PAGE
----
Ever since Samsung killed the Galaxy Note 7 after two recalls, there has been a bit of mystery whether the company would introduce a successor to the Note 7. Experts have suggested that Samsung should kill the Galaxy Note line altogether because consumers will easily associate it with overheating and explosions. But a new leak claims Samsung is working to release the Galaxy Note 8 in the second half of 2017.
Galaxy Note 8 Model number SM-N950
Reputed tipster Evan Blass has learned from his sources that the Korean company has a device in the works with the model number SM-N950. For the uninitiated, all the past Galaxy Note models have carried the model numbers starting with “SM-N9” sequence. The now discontinued Galaxy Note 7 was SM-N930, and the Note 5 was SM-N920. The SM-N950 follows the same sequence, indicating that it could Galaxy Note 8.
Why would Samsung skip the SM-N94* sequence and jump to SM-N95*? It could be because of tetraphobia in South Korea. In Samsung’s home country, the number 4 is associated with bad luck. Samsung has not confirmed the existence of a successor to the Note 7. Even if the company is indeed working on it, the device is unlikely to arrive before the second half of 2017.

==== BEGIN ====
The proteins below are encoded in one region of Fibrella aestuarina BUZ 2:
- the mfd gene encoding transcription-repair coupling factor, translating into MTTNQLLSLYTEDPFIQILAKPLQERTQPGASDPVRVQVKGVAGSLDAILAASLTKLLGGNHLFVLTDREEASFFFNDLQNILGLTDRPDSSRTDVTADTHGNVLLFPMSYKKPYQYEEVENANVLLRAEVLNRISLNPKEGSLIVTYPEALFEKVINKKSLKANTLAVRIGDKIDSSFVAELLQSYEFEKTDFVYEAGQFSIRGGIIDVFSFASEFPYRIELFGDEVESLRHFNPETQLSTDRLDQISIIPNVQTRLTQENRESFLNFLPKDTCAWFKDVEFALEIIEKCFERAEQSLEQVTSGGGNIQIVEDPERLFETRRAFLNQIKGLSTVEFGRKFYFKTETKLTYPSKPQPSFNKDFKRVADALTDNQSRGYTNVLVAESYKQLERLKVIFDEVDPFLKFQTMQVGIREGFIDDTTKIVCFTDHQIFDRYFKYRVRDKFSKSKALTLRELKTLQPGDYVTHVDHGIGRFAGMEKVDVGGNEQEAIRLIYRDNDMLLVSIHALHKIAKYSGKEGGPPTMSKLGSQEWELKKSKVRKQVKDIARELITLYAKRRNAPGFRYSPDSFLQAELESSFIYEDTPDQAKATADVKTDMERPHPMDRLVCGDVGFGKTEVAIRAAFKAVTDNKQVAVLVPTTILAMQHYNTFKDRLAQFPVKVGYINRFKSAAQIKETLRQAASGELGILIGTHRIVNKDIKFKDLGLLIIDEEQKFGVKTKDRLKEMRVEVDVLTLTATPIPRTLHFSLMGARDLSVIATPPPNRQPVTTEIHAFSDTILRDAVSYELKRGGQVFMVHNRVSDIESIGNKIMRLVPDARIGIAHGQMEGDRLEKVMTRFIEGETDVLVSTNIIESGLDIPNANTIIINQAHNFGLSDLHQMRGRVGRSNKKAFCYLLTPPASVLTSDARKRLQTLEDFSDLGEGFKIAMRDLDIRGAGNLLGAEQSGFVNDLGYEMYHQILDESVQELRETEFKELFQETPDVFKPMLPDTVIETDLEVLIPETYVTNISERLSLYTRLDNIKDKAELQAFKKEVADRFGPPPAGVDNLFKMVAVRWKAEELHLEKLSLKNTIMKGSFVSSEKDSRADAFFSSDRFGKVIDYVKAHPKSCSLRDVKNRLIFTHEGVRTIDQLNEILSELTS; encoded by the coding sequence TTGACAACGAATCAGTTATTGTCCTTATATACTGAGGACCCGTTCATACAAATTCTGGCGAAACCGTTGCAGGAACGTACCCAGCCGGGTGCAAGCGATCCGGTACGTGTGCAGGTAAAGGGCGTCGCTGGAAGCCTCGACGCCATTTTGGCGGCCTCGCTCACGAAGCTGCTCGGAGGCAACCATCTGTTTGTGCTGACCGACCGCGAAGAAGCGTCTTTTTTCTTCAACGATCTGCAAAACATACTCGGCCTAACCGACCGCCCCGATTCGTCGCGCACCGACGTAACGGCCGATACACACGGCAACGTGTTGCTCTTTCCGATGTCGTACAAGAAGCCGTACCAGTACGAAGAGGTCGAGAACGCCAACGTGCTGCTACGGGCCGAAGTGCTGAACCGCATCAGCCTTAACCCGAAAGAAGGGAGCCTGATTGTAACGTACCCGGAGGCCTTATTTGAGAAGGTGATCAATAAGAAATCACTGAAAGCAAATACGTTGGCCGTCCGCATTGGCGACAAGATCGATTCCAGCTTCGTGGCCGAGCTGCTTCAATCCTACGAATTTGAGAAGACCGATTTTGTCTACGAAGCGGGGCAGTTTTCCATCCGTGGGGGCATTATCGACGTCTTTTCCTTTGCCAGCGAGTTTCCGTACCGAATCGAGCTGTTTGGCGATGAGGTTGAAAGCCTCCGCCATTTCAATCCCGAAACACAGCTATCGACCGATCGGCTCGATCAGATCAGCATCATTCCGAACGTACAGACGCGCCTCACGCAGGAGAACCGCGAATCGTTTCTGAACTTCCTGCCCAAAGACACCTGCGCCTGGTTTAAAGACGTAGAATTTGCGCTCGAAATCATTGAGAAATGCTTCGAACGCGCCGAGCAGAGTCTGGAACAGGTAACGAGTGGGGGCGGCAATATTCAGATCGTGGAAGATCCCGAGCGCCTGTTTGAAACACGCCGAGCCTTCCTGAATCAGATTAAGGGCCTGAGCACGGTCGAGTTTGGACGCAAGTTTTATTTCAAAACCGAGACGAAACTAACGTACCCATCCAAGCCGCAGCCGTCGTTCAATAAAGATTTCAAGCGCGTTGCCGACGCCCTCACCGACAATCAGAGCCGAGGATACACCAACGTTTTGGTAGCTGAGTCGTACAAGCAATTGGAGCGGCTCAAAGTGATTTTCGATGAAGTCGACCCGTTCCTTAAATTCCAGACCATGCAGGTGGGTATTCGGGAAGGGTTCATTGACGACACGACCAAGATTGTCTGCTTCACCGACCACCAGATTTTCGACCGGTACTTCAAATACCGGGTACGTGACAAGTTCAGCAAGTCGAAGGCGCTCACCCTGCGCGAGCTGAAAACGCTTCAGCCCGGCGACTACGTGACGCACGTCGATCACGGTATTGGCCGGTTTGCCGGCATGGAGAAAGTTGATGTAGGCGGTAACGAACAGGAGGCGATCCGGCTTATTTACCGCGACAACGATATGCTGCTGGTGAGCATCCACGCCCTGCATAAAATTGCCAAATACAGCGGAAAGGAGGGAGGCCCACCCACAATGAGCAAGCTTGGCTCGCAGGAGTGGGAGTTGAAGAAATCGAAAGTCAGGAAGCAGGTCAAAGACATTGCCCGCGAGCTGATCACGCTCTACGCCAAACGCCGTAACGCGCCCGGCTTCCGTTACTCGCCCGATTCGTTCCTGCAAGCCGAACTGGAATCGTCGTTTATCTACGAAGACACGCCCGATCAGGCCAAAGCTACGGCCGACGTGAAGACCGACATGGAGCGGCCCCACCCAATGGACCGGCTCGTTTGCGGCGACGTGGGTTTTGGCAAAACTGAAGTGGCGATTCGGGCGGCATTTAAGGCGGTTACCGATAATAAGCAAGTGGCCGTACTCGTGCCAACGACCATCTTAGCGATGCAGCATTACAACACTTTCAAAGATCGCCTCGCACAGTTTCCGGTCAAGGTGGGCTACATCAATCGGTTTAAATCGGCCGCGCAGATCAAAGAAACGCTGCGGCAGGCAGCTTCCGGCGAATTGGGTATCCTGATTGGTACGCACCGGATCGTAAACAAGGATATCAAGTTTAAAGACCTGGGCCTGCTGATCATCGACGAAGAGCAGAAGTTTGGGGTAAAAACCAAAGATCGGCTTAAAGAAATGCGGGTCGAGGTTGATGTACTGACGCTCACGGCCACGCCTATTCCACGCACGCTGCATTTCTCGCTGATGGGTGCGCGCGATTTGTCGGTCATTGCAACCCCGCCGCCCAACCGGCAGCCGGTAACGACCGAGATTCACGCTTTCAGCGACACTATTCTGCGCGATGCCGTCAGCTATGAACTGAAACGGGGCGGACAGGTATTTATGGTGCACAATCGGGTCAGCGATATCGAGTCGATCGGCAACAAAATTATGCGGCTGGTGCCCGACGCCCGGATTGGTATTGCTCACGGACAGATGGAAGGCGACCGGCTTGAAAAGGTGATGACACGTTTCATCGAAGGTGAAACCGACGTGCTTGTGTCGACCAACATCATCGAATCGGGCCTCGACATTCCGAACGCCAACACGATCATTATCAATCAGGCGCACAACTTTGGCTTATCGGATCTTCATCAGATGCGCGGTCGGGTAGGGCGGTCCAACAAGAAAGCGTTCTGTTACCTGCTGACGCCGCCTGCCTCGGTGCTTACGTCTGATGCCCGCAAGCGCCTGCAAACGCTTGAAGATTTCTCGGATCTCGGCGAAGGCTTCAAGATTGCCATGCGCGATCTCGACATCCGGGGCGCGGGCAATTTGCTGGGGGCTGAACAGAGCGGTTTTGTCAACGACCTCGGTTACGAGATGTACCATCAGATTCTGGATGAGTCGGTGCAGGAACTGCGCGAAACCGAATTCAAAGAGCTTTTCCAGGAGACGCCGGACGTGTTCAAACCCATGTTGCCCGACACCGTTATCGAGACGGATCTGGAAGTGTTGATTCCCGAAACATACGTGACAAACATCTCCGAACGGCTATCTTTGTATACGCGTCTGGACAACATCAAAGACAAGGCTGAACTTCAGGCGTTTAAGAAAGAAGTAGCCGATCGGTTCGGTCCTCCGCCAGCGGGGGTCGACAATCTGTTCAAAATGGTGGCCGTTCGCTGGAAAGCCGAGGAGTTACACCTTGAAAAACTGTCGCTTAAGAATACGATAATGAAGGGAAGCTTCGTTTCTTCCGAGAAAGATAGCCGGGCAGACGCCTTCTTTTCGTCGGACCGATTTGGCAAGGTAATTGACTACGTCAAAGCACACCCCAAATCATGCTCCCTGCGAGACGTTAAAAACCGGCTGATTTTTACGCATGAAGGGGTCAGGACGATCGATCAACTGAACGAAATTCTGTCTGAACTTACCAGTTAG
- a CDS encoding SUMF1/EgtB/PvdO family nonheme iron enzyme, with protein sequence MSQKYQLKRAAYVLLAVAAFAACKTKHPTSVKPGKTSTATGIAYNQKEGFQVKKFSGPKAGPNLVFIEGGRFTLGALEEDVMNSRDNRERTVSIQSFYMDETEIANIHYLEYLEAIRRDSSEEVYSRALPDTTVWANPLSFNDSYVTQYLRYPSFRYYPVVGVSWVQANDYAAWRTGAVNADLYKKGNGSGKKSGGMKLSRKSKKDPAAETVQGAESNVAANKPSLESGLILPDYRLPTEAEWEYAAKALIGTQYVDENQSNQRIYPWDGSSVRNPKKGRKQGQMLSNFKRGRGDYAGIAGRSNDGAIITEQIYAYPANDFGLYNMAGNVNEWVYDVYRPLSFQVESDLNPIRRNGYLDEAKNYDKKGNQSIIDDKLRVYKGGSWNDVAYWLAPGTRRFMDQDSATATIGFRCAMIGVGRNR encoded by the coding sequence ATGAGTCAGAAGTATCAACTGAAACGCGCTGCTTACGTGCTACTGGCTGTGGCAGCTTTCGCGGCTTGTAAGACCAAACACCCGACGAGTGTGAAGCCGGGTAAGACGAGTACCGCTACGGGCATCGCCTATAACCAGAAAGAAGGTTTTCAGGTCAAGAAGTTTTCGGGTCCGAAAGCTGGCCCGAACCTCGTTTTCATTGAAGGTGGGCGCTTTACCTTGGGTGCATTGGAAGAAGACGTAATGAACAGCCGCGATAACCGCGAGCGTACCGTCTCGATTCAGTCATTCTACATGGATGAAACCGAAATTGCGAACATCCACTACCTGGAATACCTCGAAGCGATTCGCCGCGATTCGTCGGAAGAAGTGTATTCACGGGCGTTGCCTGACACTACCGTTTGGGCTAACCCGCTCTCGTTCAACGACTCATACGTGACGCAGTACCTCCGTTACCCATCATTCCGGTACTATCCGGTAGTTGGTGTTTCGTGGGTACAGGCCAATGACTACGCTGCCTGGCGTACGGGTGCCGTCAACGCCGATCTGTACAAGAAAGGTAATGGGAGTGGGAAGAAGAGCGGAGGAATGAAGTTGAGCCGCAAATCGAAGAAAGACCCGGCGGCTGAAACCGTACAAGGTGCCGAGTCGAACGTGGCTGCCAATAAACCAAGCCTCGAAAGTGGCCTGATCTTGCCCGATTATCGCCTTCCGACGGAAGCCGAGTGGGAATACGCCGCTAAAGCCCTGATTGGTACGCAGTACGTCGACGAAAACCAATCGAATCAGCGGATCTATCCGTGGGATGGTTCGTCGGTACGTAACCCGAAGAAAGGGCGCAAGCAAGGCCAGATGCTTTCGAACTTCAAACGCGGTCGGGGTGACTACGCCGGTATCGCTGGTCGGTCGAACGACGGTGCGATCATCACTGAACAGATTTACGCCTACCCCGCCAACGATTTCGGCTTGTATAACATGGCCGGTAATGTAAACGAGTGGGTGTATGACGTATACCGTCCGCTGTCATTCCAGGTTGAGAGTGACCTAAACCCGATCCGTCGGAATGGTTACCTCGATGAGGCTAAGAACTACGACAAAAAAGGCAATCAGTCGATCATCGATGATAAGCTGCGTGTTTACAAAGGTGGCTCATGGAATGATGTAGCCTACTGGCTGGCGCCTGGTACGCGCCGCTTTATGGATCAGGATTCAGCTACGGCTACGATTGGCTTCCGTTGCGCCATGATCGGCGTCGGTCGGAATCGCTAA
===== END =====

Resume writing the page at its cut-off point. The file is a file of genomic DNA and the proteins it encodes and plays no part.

Blass also reveals Galaxy S8 model numbers
Evan Blass also revealed that Samsung has two other devices in the works with model numbers SM-G950 and SM-G955. Recent rumors suggest that these model numbers are associated with the upcoming Galaxy S8 and S8 Plus. Samsung is reportedly working to launch Galaxy S8 in two different screen sizes – 5.7-inch and 6.2-inch – to lure the Galaxy Note 7 customers.
Experts believe that Samsung should kill the Galaxy Note brand altogether. Kim Duk-jin of the Korea-Insight Institute told the Korea Herald that if there is a Galaxy Note 8, consumers will associate it with explosions. The Note 7 has severely damaged the Galaxy Note brand. Its discontinuation is estimated to have cost Samsung approximately $5 billion.
Galaxy S8 may feature removable batteries
But it looks like Samsung is unlikely to kill the Note brand. The company has spent billions of dollars to build the brand and a loyal customer base worldwide. Samsung executives hope that customers would forgive it for the Note 7 debacle. Ironically, the Korean company is yet to identify the problem that was causing Galaxy Note 7 explosions. To regain customer trust, Samsung needs to be more transparent.
The world’s largest smartphone maker had to recall about 4.3 million Note 7 units because the phone packed a non-removable battery. If Samsung has learned anything from the debacle, it should use a removable battery in the Galaxy Note 8 to avoid a Note 7-like disaster.